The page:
27 March 2015
Leon Golub: Bite Your TongueSerpentine Gallery, Kensington Gardens, London W2 3XA, UK
War, the human condition and ‘a machine that turns out monsters’. Leon Golub at the Serpentine
Serpentine gallery in Hyde Park presents ‘Bite Your Tongue’, a survey of American artist Leon Golub, curated by Emma Enderby, for the first exhibition of his work in London since 2000, writes Sean Eckhardt.
Golub (1922-2004) began his career at the Chicago Institute of Art, studying as a beneficiary of a GI bill scholarship after the Second World War. During this time, he developed an appreciation for the importance of the human form, in line with a style that dominated the 1950s art in Chicago. Golub’s work straddles the line between abstraction and figuration.
Colossal Torso II, 1959.
Top: Bite Your Tongue, 2001.
Installation image, Serpentine Gallery, 2015.
His process was laborious and physical – acrylic paint and lacquer were allowed to dry and subsequently scraped off, a process that was repeated, resulting in heavy texture and rough geometric patterns. This aggressive technique extended to the canvas: Golub cut directly into the fabric for further textural effect. This is especially apparent in Vietnam I, which graphically portrays the violence of the Vietnam War, where the cloth itself is butchered into a gun-like shape.
Vietnam I, 1972.
As a cartographer for the American military during the Second World War, Golub developed anti-war views and actively protested the Vietnam War throughout the 1960s. He gained inspiration from the media coverage of the war and from photographs in mercenary trade magazines. From these sources, he combined fragments from various images to use as source material for his stark, vivid scenes. Whereas many of Golub’s abstract expressionist contemporaries were creating anti-war images that were difficult to interpret, his paintings were brutally direct. In his lifetime, Golub often described himself as, ‘A machine that turns out monsters.’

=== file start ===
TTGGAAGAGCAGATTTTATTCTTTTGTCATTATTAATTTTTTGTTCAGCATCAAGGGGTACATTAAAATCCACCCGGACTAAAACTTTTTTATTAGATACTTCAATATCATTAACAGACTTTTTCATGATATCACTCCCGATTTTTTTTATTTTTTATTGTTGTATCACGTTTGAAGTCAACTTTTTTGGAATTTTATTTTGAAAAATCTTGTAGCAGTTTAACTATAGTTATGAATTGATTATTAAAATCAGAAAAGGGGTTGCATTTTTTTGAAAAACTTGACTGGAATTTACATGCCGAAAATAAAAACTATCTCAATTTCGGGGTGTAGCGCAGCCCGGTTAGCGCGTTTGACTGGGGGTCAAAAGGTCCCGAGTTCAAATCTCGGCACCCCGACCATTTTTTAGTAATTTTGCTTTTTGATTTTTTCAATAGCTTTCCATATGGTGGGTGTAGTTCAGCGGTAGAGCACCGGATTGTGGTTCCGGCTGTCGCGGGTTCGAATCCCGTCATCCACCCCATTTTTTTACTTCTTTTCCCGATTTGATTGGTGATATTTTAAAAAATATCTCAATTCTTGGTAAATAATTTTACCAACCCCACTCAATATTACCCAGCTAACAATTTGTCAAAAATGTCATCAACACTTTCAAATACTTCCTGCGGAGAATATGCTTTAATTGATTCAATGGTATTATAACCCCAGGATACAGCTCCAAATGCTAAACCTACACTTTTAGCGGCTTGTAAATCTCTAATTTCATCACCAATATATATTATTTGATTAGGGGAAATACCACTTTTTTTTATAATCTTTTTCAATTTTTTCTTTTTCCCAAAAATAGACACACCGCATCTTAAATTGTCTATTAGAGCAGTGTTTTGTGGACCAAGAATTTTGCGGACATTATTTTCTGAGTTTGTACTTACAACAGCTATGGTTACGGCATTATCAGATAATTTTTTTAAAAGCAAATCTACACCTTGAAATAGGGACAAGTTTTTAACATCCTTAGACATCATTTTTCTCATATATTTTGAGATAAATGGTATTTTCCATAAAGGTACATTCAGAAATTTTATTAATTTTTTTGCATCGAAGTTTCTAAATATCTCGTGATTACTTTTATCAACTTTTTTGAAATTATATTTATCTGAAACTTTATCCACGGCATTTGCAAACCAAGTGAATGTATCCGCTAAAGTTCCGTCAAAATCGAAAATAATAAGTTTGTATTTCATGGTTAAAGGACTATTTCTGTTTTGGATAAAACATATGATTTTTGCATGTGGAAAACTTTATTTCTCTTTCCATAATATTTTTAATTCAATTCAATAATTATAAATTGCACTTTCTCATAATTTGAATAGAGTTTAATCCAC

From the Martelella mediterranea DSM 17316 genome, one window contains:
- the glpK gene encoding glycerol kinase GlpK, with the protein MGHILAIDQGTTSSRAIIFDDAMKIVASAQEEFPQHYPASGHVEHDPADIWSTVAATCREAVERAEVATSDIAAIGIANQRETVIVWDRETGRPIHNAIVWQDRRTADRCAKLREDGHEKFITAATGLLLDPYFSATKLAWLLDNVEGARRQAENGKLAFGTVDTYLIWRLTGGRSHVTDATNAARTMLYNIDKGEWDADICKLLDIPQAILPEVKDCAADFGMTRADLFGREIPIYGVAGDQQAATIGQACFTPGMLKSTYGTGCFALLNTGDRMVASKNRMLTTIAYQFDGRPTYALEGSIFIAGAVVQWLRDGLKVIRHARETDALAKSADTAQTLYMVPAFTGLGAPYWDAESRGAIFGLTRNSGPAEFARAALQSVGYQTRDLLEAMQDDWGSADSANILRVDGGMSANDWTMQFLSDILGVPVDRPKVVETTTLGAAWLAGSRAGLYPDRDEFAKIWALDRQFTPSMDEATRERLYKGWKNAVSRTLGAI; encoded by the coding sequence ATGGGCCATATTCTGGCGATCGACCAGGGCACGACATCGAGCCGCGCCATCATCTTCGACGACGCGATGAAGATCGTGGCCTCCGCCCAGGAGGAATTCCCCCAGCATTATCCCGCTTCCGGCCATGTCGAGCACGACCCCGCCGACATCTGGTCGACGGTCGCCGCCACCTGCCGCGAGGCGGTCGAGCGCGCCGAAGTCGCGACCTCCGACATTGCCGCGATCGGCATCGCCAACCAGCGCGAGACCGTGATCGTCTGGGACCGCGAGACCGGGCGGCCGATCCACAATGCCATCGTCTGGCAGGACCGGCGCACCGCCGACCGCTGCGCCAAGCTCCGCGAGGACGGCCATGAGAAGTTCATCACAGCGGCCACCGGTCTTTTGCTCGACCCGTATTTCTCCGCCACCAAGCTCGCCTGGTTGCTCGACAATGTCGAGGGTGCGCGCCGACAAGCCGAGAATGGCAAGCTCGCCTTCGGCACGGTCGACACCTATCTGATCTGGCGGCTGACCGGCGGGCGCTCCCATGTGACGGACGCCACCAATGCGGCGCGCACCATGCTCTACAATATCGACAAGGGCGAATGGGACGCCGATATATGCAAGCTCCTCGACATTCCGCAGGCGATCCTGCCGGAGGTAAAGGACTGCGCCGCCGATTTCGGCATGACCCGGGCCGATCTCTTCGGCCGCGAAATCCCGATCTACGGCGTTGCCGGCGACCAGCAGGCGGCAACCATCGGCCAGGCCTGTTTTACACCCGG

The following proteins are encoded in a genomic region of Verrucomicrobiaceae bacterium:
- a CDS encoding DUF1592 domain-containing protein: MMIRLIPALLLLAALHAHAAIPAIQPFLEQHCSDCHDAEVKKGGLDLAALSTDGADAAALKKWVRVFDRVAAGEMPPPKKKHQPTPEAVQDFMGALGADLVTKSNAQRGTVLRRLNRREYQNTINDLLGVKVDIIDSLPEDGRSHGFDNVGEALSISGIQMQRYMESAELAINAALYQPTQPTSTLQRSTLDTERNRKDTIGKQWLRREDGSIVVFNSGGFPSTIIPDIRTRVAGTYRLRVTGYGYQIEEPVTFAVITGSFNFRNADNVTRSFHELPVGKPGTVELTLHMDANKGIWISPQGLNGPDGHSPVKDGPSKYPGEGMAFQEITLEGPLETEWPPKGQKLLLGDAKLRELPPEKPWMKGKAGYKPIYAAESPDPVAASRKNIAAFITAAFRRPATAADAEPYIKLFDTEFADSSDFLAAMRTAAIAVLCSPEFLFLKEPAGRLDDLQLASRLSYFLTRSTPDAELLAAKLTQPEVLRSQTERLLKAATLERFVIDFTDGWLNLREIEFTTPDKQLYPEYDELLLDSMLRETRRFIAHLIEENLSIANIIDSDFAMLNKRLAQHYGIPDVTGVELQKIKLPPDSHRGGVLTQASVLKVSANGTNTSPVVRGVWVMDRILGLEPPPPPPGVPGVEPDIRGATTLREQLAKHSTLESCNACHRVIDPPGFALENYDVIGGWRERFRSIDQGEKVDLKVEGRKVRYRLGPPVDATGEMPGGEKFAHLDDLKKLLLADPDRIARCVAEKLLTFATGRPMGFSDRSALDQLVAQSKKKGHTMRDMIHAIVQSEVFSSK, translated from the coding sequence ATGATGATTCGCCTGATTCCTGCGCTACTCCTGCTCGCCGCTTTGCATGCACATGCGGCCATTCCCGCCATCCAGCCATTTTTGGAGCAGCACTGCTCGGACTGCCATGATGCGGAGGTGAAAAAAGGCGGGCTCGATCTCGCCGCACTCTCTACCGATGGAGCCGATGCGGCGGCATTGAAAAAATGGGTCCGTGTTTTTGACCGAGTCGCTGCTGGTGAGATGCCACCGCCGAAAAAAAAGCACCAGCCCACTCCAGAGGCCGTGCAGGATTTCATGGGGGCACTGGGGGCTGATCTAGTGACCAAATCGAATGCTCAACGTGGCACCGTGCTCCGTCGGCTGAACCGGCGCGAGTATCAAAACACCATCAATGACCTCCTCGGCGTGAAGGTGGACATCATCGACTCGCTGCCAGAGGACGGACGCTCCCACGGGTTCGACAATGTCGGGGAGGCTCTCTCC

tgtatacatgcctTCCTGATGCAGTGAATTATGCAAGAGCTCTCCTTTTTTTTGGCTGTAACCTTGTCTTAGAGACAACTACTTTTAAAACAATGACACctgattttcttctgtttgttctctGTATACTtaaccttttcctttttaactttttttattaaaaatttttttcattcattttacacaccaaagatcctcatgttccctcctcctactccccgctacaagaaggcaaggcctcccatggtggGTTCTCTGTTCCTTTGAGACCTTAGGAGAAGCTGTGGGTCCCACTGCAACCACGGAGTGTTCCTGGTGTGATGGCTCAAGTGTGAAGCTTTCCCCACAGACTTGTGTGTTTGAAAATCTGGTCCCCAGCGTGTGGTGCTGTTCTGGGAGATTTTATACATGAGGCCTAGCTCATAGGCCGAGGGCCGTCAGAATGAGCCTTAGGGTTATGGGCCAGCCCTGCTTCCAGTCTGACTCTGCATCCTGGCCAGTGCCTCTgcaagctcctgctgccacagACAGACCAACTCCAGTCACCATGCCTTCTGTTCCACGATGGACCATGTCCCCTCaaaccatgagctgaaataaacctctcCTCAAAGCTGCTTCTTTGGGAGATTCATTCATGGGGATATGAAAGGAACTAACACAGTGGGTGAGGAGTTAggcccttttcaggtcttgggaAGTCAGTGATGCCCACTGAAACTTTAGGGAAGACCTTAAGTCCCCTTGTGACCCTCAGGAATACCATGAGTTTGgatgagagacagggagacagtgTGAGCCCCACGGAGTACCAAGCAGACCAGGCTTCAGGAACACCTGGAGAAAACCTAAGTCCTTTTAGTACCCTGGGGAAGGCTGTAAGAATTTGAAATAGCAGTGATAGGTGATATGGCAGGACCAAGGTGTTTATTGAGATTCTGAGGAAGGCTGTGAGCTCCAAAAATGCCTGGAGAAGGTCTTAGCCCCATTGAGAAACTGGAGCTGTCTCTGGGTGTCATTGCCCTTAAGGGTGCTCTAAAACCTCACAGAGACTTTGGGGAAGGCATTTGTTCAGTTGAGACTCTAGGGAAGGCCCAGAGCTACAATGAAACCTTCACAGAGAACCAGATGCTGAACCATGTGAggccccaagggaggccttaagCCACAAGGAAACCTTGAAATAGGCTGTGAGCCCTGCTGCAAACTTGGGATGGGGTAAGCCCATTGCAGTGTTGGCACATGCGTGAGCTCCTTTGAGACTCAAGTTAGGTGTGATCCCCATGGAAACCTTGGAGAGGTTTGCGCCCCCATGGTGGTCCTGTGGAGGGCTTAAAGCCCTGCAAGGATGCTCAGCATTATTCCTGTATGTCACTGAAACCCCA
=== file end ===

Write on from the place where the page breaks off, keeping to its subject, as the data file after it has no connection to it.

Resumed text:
Interrogation III, 1981.
The collection shows the progression of an artist who celebrated a sense of deliberate randomness. ‘He chose to make things somewhat random; by that it becomes very designed’, said Enderby. ‘It’s almost like orchestrated randomness, a design within itself, something that is very carefully considered.’
His work took on a different aesthetic in the 1990s focusing much less on the human form and more on graphic elements such as patterns, slogans and text for a much more fragmented, collage-like style that highlights a somewhat dystopian view of urban life, especially in Beware of Dog and Bite Your Tongue the painting after which the exhibition is named.
‘Leon Golub: Bite Your Tongue’ continues until 17 May 2015 at the Serpentine Gallery in London.
Mercenaries IV, 1980. All images © Reads 2015.
Sean Eckhardt, media intern, Eye
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